The Modern History Of Iraq Essay

The Modern History Of Iraq Essay

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Historical Background
The modern history of Iraq begins with its cession from the Ottoman Empire at the end of the first World War. Following the defeat of the Ottoman Empire, the territory that would later become Iraq fell under British hands as a League of Nations Mandate. The Mandatory Iraq was built upon a weak foundation. Conflicting promises between the British and the French and the Arab resistance to the Ottomans led to early domestic strife. The Hussein-McMahon Correspondence between the British and Arab resistance, which garnered Arab support in the region against the Ottomans, was largely ignored in favor of the Sykes-Picot Agreement. Failure to deliver on the promises of McMahon resulted in rebellions and protests that the British didn’t intend to devote the time or resources to properly address. Tensions came to a boiling point in 1920 during the Iraqi revolt against the British. While the revolt was quickly suppressed and accomplished little, it began the movement of Iraqi nationalism which would reemerge in later revolutions.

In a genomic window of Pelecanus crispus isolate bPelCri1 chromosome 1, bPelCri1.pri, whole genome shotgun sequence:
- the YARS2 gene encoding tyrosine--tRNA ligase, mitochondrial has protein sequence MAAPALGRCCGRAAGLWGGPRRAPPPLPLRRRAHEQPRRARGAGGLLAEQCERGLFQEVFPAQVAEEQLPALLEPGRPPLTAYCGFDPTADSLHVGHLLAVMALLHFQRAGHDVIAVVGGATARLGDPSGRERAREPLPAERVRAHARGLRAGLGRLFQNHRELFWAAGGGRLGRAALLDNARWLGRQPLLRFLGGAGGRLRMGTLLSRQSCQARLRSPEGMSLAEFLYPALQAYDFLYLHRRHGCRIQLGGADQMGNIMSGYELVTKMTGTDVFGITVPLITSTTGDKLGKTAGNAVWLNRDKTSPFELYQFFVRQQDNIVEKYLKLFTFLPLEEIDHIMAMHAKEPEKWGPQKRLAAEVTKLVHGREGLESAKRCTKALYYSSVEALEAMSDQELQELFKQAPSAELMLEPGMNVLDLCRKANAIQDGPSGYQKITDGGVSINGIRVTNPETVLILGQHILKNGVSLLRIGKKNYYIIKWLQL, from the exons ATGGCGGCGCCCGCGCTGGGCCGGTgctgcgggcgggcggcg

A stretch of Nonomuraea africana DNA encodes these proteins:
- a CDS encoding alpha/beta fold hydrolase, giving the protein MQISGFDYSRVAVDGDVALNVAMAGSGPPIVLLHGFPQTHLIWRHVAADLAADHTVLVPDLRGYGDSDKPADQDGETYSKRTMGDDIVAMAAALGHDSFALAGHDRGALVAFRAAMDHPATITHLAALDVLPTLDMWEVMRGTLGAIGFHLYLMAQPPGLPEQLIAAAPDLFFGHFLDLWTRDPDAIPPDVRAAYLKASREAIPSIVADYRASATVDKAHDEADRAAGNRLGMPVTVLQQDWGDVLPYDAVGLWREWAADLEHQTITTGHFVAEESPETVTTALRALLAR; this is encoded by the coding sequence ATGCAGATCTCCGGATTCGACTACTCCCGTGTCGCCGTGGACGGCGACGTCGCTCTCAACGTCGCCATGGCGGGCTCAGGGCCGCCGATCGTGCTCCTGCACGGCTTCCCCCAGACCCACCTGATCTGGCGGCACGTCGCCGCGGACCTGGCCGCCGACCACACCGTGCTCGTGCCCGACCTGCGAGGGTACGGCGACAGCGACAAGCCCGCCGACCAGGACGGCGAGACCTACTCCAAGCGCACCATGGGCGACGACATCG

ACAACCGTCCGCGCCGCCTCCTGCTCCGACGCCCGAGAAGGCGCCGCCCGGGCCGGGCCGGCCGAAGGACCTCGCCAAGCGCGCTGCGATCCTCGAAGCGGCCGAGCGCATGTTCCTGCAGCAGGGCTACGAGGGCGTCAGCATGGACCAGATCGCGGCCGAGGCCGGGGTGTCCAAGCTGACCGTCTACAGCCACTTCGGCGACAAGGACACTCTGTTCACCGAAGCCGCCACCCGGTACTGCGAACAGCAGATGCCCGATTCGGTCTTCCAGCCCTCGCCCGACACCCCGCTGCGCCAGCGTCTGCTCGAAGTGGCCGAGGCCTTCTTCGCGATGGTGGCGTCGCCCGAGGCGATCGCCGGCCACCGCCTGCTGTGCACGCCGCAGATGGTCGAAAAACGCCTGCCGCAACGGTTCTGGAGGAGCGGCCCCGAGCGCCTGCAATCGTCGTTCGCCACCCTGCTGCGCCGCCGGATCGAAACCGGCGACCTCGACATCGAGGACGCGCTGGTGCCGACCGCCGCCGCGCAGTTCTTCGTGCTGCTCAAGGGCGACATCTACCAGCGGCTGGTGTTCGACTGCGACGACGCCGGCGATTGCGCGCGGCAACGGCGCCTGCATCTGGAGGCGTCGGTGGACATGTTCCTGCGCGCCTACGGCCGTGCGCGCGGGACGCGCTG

To better maintain control over the mandate, the British coronated Faisal ibn Hussein. He was having nationalist and Islamist appeal while still weak enough to be dependent on the British for support. Furthermore, the Anglo-Iraqi Treaty was signed allowing for local self-government, another attempt to quell dissent. In the later years of the mandate, the British put forth an attempt to develop political institutions and a democratic government. The lack of history of democracy in the region coupled with extensive foreign intervention caused the system to fail in both of its goals. When the mandate ended and the Kingdom of Iraq gained independence in 1932, it did so on a weak foundation. Follo...

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...l War are the Iraqi government, ISIS, Ba’ath Party loyalists, and Kurdish factions. Currently, ISIS controls large swaths of land in north-western Iraq and eastern Syria, Kurdish nationals are trying to avoid conflict, and the Iraqi military is having difficulties reclaiming land from ISIS. At the request of the Iraqi government, the US has sent forces to the region in addition to armaments to the Kurds and Iraqi military. The US had led several coalitions in supporting the Iraqi government including: military surveillance, military advising, funding, and armaments. Following several massacres of ethnic minorities by ISIS, the US began conducting airstrikes in regions controlled by the terrorist group. The most recent developments include an increased ground presence of US troops and advancements by the Iraqi army into northern Iraq withering the land holds of ISIS.

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